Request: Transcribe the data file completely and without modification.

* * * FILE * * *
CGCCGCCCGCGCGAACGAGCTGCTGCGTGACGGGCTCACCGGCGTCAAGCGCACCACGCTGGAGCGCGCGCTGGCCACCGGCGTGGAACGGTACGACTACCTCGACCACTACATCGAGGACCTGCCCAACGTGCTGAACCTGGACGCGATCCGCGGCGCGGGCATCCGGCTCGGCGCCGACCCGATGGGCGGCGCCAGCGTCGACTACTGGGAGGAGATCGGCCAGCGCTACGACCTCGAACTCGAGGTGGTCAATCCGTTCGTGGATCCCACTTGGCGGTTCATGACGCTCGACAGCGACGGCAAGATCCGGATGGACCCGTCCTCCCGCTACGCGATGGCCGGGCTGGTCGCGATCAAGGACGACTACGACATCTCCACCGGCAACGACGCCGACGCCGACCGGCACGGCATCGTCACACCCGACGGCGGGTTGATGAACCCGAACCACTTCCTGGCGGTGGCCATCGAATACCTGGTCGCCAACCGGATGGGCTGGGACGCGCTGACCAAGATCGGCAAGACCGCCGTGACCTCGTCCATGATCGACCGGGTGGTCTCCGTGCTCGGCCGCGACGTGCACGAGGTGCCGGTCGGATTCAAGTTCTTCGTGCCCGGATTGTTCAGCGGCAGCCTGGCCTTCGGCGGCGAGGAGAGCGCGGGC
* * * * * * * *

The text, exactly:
CGCCGCCCGCGCGAACGAGCTGCTGCGTGACGGGCTCACCGGCGTCAAGCGCACCACGCTGGAGCGCGCGCTGGCCACCGGCGTGGAACGGTACGACTACCTCGACCACTACATCGAGGACCTGCCCAACGTGCTGAACCTGGACGCGATCCGCGGCGCGGGCATCCGGCTCGGCGCCGACCCGATGGGCGGCGCCAGCGTCGACTACTGGGAGGAGATCGGCCAGCGCTACGACCTCGAACTCGAGGTGGTCAATCCGTTCGTGGATCCCACTTGGCGGTTCATGACGCTCGACAGCGACGGCAAGATCCGGATGGACCCGTCCTCCCGCTACGCGATGGCCGGGCTGGTCGCGATCAAGGACGACTACGACATCTCCACCGGCAACGACGCCGACGCCGACCGGCACGGCATCGTCACACCCGACGGCGGGTTGATGAACCCGAACCACTTCCTGGCGGTGGCCATCGAATACCTGGTCGCCAACCGGATGGGCTGGGACGCGCTGACCAAGATCGGCAAGACCGCCGTGACCTCGTCCATGATCGACCGGGTGGTCTCCGTGCTCGGCCGCGACGTGCACGAGGTGCCGGTCGGATTCAAGTTCTTCGTGCCCGGATTGTTCAGCGGCAGCCTGGCCTTCGGCGGCGAGGAGAGCGCGGGC